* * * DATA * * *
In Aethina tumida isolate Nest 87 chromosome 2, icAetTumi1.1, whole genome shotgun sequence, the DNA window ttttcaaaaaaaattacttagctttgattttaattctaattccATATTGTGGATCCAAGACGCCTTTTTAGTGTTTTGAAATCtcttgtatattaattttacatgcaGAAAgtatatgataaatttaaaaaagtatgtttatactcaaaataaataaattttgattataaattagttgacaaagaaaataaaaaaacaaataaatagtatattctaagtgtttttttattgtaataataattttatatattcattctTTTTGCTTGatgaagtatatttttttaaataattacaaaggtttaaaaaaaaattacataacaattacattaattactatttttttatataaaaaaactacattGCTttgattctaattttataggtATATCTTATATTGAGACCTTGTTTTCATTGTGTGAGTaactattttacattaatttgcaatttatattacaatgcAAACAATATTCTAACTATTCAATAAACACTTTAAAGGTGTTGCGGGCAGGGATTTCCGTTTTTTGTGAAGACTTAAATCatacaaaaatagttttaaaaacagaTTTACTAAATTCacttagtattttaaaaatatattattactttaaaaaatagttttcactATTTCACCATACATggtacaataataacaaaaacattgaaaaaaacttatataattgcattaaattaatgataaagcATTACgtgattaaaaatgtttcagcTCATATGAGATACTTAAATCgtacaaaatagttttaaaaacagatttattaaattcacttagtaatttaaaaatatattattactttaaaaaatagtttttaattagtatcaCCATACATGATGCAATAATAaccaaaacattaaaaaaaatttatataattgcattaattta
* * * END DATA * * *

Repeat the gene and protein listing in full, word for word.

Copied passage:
In Aethina tumida isolate Nest 87 chromosome 2, icAetTumi1.1, whole genome shotgun sequence, the DNA window ttttcaaaaaaaattacttagctttgattttaattctaattccATATTGTGGATCCAAGACGCCTTTTTAGTGTTTTGAAATCtcttgtatattaattttacatgcaGAAAgtatatgataaatttaaaaaagtatgtttatactcaaaataaataaattttgattataaattagttgacaaagaaaataaaaaaacaaataaatagtatattctaagtgtttttttattgtaataataattttatatattcattctTTTTGCTTGatgaagtatatttttttaaataattacaaaggtttaaaaaaaaattacataacaattacattaattactatttttttatataaaaaaactacattGCTttgattctaattttataggtATATCTTATATTGAGACCTTGTTTTCATTGTGTGAGTaactattttacattaatttgcaatttatattacaatgcAAACAATATTCTAACTATTCAATAAACACTTTAAAGGTGTTGCGGGCAGGGATTTCCGTTTTTTGTGAAGACTTAAATCatacaaaaatagttttaaaaacagaTTTACTAAATTCacttagtattttaaaaatatattattactttaaaaaatagttttcactATTTCACCATACATggtacaataataacaaaaacattgaaaaaaacttatataattgcattaaattaatgataaagcATTACgtgattaaaaatgtttcagcTCATATGAGATACTTAAATCgtacaaaatagttttaaaaacagatttattaaattcacttagtaatttaaaaatatattattactttaaaaaatagtttttaattagtatcaCCATACATGATGCAATAATAaccaaaacattaaaaaaaatttatataattgcattaattta